When asked what she would tell others about the Associate Level of GTAP, Eyink answered: Although the psychology department provides formal pedagogical coursework, this training occurs during the first two years of graduate school and is focused on preparing students to teach a laboratory section of a methods course. As I prepared to teach my own course several years later, attending CITL/CIRTL events was incredibly beneficial to refresh the concepts learned in my earlier coursework as well as to learn practical techniques and strategies to design an effective syllabus, communicate concepts clearly, create assessments that directly tap my learning goals, and how to navigate the classroom. After completing the associate level of the program, I feel I have more of the skills necessary to be an effective teacher.

Jane NewmanJane Newman started teaching during her undergraduate education in biochemistry, and her very first course that she taught as an associate instructor was a biochemistry and organic chemistry course for non-majors. This was particularly fun and challenging because most of her students were not very interested in the content, but rather just had to pass the course to move onto their nursing or athletic training coursework. Newman enjoyed getting students excited about material that they normally would shy away from, especially as organic chemistry is traditionally a class that students tend to strongly dislike. Since coming to IU for graduate school, Newman has taught introduction to biology lab (L113) and microbiology (M250) for microbiology majors as an associate instructor. She has been fortunate enough to be able to teach in the classroom and in her lab, where she mentors undergraduates in research.

Newman’s most rewarding teaching moment was in her lab when the undergraduate that she mentors was able to do an entire experiment by herself without direct help from Newman. Her student was able to purify a novel mutant protein and successfully crystallize it by herself. This process is challenging even for graduate-level students. She came into the lab to gain research experience, despite being solely interested in medical school. Newman’s student now is very interested in possibly pursuing an MD/PhD or PhD program because she has been able to feel personally invested and rewarded by the research she has done in Newman’s lab.

When asked what she would tell other graduate students about the Associate level of GTAP, Newman answered: I would encourage them to complete the Associate Level of GTAP because it has given me a better working knowledge of pedagogy and good teaching strategies. This has allowed me to make smaller, more achievable goals for my teaching each semester. I have also learned a lot about how to talk about my teaching and analyze my teaching evaluations to make my teaching more student-centered. I think that having the GTAP on my CV will help boost my teaching credentials and improve my interviewing skills for my future desired teaching job.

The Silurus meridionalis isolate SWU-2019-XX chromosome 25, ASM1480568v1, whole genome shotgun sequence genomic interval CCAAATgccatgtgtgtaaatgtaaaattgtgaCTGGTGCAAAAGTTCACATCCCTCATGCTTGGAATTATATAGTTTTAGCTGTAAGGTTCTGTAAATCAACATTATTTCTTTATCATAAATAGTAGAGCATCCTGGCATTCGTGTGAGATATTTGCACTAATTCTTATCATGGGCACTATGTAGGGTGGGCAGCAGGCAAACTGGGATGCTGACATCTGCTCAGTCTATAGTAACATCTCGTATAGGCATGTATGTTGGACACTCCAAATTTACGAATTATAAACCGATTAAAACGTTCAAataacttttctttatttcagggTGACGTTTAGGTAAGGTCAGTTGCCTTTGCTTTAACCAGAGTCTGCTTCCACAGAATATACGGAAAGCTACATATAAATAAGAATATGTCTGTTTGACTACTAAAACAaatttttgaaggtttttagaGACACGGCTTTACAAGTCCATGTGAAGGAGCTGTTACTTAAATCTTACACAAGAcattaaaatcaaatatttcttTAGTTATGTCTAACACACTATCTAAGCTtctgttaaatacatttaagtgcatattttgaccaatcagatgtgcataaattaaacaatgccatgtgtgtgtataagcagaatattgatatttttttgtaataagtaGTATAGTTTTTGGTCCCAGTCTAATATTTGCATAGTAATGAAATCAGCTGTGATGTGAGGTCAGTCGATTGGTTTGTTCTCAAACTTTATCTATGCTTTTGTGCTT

Daniel MyersDaniel Myers recently moved to Indiana from the great state of Michigan to become a PhD student in the Geography Department. Myers didn’t know much about being a PhD student, being an instructor, or the academic job market. He joined CITL’s Graduate Teaching Apprenticeship Program about a month into his first semester. Myers explained that he really appreciated the opportunity to network with other graduate students who were very wise and in the later years of their programs. He learned a lot about how to create effective assignments and how to begin preparing for academic jobs. He’d never heard of Bloom’s Taxonomy, a diversity statement, or a teaching portfolio before joining, but now he feels he can confidently use each to teach classes and (when the time comes) apply for academic jobs.

Myers explained that his teaching history is very brief; he has one semester as an Associate Instructor for a lab. He can say his favorite moments though are when a student is struggling and he is able to help them understand the solution to their problem. Myers is looking forward to expanding his teaching repertoire in the coming semesters.

When asked what he would tell other graduate students about the GTAP Associate Level, Myers answered: I encourage my peers to learn the ropes of building a teaching portfolio and learning how to do a teaching demonstration through GTAP. These are covered in the Talking About Teaching learning community, which is one of the ways to fulfill Associate Level requirements. It will make things much easier when they’re applying for academic jobs later on!

Image of BhurosyTrishnee Bhurosy specializes in applied research to design and evaluate theory-driven and empirically-grounded dietary interventions. Her interests include behavioral research on dietary behaviors underlying obesity and other chronic conditions. Bhurosy has taught courses such as Social and Behavioral Determinants of Health (lab sections), Men’s Health, Personal Health and Stress Prevention and Management. At the University of Mauritius, she taught courses such as Control of Communicable and Non-Communicable Diseases, Sports Nutrition, Food Processing and Safety. She has advised and mentored a diverse group of high school, undergraduate and graduate students in Mauritius and in the US.